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Displaying posts with the tag: neurogenesis [Clear Filter]

The Rapstract

Posted by on September 25th, 2015

In a world first, Phil Day presents a complete summary of a peer-reviewed scientific paper in the medium of rap: The Rapstract. Original paper: Dr. Carolina Barcellos-Machado et al., Reconstruction of Phrenic Identity in Embryonic Stem Cell-Derived Motor Neurons (2014) Interpretation in Rap by Phil Day presented here. Subtitles available. Phil Day is the[…]

Gap junctions: versatile mediators of long-range developmental signals

Posted by on August 13th, 2015

My lab works on developmental bioelectricity, studying how cells communicate via endogenous gradients of plasma membrane resting potential (Vmem) in order to coordinate their activity during pattern regulation (Levin, 2013; Levin, 2014b; Tseng and Levin, 2013). It is well-known that resting potential is an important regulatory parameter for individual cells’ proliferation, differentiation, and oncogenic potential[…]

Adult Neurogenesis at 50: the Dresden chronicles

Posted by on July 21st, 2015

The 4th meeting in the Abcam Adult Neurogenesis conference series was held in the beautiful city of Dresden earlier this year. The conference’s aim was to put the developmental process of adult neurogenesis and its regulation into the wider context of its functional and presumed evolutionary relevance. Reporting from the meeting was our roving reporter, Nambirajan[…]

Nerves read the electrical topography of their microenvironment in making growth decisions

Posted by on June 29th, 2015

A really interesting recent paper on bioartificial limbs underscored the prospect of transplantation for problems in regenerative medicine. One key issue facing transplant technology is establishing appropriate innervation to the host. What factors control the amount of nerve emanating from an organ graft and the paths that this innervation takes? Alongside the familiar diffusible signaling[…]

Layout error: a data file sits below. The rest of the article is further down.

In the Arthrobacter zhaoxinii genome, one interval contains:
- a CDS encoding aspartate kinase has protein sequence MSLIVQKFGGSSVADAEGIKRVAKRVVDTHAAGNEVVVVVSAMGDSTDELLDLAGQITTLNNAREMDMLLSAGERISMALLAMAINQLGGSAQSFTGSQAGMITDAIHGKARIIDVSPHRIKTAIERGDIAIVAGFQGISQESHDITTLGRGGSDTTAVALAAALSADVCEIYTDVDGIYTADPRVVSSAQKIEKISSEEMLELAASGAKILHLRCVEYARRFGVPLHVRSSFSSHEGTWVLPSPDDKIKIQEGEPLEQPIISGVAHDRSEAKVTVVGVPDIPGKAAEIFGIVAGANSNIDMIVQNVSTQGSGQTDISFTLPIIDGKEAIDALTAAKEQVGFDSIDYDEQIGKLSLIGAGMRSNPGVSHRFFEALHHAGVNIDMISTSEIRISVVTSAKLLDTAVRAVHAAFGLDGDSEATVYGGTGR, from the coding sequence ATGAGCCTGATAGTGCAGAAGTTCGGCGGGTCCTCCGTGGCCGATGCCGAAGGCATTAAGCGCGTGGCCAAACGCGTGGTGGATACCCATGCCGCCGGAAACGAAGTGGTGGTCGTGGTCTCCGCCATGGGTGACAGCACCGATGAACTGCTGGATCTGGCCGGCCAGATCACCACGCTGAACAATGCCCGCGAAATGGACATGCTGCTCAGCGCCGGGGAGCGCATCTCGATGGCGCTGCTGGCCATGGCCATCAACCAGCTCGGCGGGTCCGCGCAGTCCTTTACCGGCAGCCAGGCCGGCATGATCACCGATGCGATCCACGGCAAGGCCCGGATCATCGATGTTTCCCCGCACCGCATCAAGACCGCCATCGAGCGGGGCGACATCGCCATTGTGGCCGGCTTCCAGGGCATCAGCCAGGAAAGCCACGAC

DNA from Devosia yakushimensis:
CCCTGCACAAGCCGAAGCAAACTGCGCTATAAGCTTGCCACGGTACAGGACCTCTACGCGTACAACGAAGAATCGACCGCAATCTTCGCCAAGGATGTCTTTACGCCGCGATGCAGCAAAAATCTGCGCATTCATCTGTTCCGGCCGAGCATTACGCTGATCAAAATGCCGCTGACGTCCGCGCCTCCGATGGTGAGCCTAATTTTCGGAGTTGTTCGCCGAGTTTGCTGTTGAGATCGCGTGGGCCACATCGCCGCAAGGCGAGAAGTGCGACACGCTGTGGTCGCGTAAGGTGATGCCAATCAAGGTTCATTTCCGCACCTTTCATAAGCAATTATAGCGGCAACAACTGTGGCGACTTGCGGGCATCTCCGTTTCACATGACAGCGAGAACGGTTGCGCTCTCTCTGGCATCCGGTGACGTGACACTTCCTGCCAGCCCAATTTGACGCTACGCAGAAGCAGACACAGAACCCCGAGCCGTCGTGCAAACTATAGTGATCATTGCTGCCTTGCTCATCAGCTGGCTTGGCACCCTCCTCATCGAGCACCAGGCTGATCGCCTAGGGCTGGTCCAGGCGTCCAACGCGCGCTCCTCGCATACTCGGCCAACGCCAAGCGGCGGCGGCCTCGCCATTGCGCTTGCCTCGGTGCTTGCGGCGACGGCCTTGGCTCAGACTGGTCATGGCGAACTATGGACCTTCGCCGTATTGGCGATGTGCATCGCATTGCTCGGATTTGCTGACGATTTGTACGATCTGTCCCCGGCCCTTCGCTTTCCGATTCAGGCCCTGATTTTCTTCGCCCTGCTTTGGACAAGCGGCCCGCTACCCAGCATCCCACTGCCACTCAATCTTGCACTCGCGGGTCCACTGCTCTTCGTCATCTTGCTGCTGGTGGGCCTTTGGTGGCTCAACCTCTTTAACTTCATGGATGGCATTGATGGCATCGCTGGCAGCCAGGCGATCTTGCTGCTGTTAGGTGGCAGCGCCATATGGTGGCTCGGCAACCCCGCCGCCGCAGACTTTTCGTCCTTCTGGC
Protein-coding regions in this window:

Friendly hello and a bit about stress & adult hippocampal neurogenesis

Posted by on June 27th, 2015

This is my first post for the Node, so I thought I would introduce myself a little bit… I just finished my MSc in Experimental Psychology (Behavioural Neuroscience) and now I am striving towards becoming a science communicator. Although, I would like to share the research that I am interested in and was involved in,[…]

From our sister journals- June 2015

Posted by on June 22nd, 2015

Here is some developmental biology related content from other journals published by The Company of Biologists.       Elucidating pulmonary hypoplasia in ciliopathies Ciliopathies are developmental disorders caused by mutations in components of the primary cilium (a microtubule-based mechanosensor organelle present in many mammalian cells), and are usually characterised by multi-organ abnormalities. Congenital lung[…]

Cortical Microcircuit Assembly: The Migratory Path Matters

Posted by on June 10th, 2015

By Peng Kate Gao Developmental neuroscience has traditionally focused on understanding the structural assembly of the nervous system. However, recently it has increasingly been recognized that development also plays a key role in orchestrating the functional assembly of neural circuits1. The neocortex, the center of higher functions in the mammalian brain, can be characterized by its stereotypic lamination at[…]

From our sister journals- May 2015

Posted by on May 19th, 2015

Here is some developmental biology related content from other journals published by The Company of Biologists.       Xenopus as a developmental model of neuroblastoma Neuroblastoma (NB) is a paediatric form of cancer derived from the sympathetic nervous system. Recent genome-wide sequencing data suggest that often NB does not have a clear genetic cause,[…]

Interview with BSDB poster winner Wendy Gu

Posted by on May 8th, 2015

Last year we interviewed Niteace Whittington, who won the Society for Developmental Biology (SDB) poster prize at the 2014 meeting in Seattle. Niteace’s prize was attendance at the joint meeting of the British Societies for Cell Biology and Developmental Biology (BSCB and BSDB). Continuing the interview chain, Niteace interviewed Wendy Gu, who won the BSDB[…]

Want to attend Adult Neurogenesis 2015? Go as the official meeting reporter…

Posted by on January 12th, 2015

Adult Neurogenesis: Evolution, Regulation and Function May 6-8, 2015 – Dresden, Germany Website: 2015 is the 50th anniversary of Joseph Altman’s landmark discovery of adult neurogenesis. To celebrate, the fourth conference in Abcam’s Adult Neurogenesis meeting series this meeting will put the developmental process of adult neurogenesis and its regulation into the wider context[…]